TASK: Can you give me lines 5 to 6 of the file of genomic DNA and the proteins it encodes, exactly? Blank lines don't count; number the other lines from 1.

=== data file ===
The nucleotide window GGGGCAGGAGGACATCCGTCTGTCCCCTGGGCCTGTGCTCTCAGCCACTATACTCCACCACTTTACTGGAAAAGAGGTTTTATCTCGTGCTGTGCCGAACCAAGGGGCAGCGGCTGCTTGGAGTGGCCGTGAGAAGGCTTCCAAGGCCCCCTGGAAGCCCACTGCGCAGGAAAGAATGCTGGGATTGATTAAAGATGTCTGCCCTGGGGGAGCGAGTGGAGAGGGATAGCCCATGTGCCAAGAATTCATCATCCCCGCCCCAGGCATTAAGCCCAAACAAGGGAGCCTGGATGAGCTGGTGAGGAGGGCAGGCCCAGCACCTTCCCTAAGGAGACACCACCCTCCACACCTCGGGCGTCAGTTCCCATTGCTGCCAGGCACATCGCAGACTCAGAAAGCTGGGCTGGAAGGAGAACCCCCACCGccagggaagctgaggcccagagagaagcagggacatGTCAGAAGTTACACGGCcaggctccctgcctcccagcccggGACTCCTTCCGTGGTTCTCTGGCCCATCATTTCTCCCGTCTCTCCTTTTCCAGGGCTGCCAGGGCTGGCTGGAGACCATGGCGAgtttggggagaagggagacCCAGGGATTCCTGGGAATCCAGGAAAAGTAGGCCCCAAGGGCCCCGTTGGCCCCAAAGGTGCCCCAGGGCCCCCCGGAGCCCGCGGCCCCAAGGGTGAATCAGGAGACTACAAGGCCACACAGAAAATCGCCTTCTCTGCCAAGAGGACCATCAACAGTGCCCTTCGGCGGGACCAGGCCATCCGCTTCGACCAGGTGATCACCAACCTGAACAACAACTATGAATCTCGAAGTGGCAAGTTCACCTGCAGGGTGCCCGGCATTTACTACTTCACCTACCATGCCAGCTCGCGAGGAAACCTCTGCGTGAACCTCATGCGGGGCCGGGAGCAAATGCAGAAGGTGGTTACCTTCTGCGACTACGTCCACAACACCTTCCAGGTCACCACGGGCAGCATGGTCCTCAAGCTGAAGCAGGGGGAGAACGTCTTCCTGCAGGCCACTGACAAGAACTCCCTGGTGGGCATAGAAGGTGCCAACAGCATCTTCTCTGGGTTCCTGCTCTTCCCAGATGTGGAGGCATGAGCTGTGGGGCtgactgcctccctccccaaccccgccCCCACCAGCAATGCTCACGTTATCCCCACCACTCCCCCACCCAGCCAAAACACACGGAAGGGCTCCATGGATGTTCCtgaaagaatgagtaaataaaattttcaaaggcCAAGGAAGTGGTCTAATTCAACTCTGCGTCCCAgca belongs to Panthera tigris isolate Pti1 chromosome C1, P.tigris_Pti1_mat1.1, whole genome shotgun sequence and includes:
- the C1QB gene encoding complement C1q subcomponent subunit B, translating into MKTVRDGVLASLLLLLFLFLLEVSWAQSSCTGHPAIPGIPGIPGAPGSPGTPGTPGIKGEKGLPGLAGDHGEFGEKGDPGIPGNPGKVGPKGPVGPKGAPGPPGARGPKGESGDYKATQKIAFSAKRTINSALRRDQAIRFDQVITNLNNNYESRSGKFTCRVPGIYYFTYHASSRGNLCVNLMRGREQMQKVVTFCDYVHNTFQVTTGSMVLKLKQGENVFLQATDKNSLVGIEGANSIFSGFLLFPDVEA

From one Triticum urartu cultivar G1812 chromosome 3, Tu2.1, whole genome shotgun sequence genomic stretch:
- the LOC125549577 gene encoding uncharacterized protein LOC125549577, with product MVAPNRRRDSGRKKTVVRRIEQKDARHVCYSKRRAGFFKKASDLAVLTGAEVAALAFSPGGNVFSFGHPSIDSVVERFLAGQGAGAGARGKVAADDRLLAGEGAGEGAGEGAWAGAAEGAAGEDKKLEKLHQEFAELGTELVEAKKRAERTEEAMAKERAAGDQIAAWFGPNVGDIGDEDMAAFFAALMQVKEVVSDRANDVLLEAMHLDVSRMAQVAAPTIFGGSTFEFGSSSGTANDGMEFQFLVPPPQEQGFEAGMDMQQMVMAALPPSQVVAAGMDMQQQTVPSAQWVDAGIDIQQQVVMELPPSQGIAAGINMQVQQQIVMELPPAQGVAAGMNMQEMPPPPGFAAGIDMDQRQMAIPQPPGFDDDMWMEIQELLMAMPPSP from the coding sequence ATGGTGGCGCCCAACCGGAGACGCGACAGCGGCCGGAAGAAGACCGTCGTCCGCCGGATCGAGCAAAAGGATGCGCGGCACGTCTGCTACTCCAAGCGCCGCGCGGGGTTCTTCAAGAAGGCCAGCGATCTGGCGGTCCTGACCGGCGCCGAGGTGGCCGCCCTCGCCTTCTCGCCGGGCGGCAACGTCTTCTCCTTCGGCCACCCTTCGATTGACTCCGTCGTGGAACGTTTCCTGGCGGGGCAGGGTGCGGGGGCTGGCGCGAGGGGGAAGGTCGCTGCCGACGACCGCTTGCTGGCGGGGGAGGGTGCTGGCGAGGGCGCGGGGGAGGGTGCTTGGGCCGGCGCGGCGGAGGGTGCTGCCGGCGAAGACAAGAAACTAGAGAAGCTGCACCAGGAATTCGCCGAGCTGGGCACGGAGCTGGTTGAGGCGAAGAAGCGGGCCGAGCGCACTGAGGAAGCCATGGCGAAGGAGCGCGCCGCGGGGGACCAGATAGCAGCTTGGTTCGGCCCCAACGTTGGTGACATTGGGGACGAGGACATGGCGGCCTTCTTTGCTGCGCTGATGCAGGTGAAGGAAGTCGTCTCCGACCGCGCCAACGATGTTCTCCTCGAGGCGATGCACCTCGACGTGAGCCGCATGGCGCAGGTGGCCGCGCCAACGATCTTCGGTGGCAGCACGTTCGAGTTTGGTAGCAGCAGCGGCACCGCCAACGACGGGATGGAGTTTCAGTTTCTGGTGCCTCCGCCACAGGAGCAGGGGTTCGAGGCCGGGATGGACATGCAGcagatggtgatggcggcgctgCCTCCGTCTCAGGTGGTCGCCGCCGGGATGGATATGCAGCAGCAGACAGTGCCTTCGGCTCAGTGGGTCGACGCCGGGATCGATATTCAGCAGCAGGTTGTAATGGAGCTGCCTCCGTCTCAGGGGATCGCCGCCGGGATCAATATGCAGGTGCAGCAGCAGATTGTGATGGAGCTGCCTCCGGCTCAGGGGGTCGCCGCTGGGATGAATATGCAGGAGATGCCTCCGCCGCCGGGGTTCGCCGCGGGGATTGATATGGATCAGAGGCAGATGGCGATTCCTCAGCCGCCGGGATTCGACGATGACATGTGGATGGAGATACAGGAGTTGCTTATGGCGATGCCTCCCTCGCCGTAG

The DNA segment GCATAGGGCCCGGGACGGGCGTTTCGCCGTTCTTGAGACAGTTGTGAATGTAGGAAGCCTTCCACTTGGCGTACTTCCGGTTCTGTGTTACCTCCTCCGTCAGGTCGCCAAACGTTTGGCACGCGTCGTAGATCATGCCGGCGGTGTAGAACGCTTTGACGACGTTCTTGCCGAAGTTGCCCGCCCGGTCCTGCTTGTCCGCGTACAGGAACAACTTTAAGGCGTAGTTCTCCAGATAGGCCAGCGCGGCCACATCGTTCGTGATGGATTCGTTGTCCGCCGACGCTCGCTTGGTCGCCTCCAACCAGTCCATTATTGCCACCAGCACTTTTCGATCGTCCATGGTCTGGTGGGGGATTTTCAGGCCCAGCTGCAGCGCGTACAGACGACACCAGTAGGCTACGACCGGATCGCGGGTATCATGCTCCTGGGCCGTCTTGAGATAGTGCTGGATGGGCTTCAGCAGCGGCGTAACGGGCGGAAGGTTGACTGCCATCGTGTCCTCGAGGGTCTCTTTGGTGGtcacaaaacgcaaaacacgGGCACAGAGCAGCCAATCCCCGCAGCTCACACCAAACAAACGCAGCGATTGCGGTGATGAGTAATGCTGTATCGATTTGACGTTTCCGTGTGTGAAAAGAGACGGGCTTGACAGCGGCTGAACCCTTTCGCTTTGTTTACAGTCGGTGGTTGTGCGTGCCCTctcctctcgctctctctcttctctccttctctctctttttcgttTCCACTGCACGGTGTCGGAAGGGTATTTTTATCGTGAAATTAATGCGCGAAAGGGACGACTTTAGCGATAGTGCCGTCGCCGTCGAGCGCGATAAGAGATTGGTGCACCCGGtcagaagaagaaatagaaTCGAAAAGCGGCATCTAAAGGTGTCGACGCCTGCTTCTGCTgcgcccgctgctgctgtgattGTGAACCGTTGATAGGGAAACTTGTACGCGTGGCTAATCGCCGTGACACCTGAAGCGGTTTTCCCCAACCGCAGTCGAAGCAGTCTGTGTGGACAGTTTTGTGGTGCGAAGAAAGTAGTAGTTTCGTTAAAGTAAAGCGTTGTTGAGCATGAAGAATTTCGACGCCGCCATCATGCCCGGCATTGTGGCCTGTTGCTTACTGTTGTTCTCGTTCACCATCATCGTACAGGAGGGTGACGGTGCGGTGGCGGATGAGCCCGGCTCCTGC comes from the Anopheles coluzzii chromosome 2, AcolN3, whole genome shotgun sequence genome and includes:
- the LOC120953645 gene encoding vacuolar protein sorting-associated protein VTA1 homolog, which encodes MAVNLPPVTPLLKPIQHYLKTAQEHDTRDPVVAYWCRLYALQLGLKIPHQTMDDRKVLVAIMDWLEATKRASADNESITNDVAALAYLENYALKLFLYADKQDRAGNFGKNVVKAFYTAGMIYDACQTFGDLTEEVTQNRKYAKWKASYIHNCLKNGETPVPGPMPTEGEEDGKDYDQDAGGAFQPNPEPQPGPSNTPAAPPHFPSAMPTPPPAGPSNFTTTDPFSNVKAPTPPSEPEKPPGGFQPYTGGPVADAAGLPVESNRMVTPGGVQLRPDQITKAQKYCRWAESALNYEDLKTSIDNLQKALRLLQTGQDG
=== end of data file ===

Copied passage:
The DNA segment GCATAGGGCCCGGGACGGGCGTTTCGCCGTTCTTGAGACAGTTGTGAATGTAGGAAGCCTTCCACTTGGCGTACTTCCGGTTCTGTGTTACCTCCTCCGTCAGGTCGCCAAACGTTTGGCACGCGTCGTAGATCATGCCGGCGGTGTAGAACGCTTTGACGACGTTCTTGCCGAAGTTGCCCGCCCGGTCCTGCTTGTCCGCGTACAGGAACAACTTTAAGGCGTAGTTCTCCAGATAGGCCAGCGCGGCCACATCGTTCGTGATGGATTCGTTGTCCGCCGACGCTCGCTTGGTCGCCTCCAACCAGTCCATTATTGCCACCAGCACTTTTCGATCGTCCATGGTCTGGTGGGGGATTTTCAGGCCCAGCTGCAGCGCGTACAGACGACACCAGTAGGCTACGACCGGATCGCGGGTATCATGCTCCTGGGCCGTCTTGAGATAGTGCTGGATGGGCTTCAGCAGCGGCGTAACGGGCGGAAGGTTGACTGCCATCGTGTCCTCGAGGGTCTCTTTGGTGGtcacaaaacgcaaaacacgGGCACAGAGCAGCCAATCCCCGCAGCTCACACCAAACAAACGCAGCGATTGCGGTGATGAGTAATGCTGTATCGATTTGACGTTTCCGTGTGTGAAAAGAGACGGGCTTGACAGCGGCTGAACCCTTTCGCTTTGTTTACAGTCGGTGGTTGTGCGTGCCCTctcctctcgctctctctcttctctccttctctctctttttcgttTCCACTGCACGGTGTCGGAAGGGTATTTTTATCGTGAAATTAATGCGCGAAAGGGACGACTTTAGCGATAGTGCCGTCGCCGTCGAGCGCGATAAGAGATTGGTGCACCCGGtcagaagaagaaatagaaTCGAAAAGCGGCATCTAAAGGTGTCGACGCCTGCTTCTGCTgcgcccgctgctgctgtgattGTGAACCGTTGATAGGGAAACTTGTACGCGTGGCTAATCGCCGTGACACCTGAAGCGGTTTTCCCCAACCGCAGTCGAAGCAGTCTGTGTGGACAGTTTTGTGGTGCGAAGAAAGTAGTAGTTTCGTTAAAGTAAAGCGTTGTTGAGCATGAAGAATTTCGACGCCGCCATCATGCCCGGCATTGTGGCCTGTTGCTTACTGTTGTTCTCGTTCACCATCATCGTACAGGAGGGTGACGGTGCGGTGGCGGATGAGCCCGGCTCCTGC comes from the Anopheles coluzzii chromosome 2, AcolN3, whole genome shotgun sequence genome and includes:
- the LOC120953645 gene encoding vacuolar protein sorting-associated protein VTA1 homolog, which encodes MAVNLPPVTPLLKPIQHYLKTAQEHDTRDPVVAYWCRLYALQLGLKIPHQTMDDRKVLVAIMDWLEATKRASADNESITNDVAALAYLENYALKLFLYADKQDRAGNFGKNVVKAFYTAGMIYDACQTFGDLTEEVTQNRKYAKWKASYIHNCLKNGETPVPGPMPTEGEEDGKDYDQDAGGAFQPNPEPQPGPSNTPAAPPHFPSAMPTPPPAGPSNFTTTDPFSNVKAPTPPSEPEKPPGGFQPYTGGPVADAAGLPVESNRMVTPGGVQLRPDQITKAQKYCRWAESALNYEDLKTSIDNLQKALRLLQTGQDG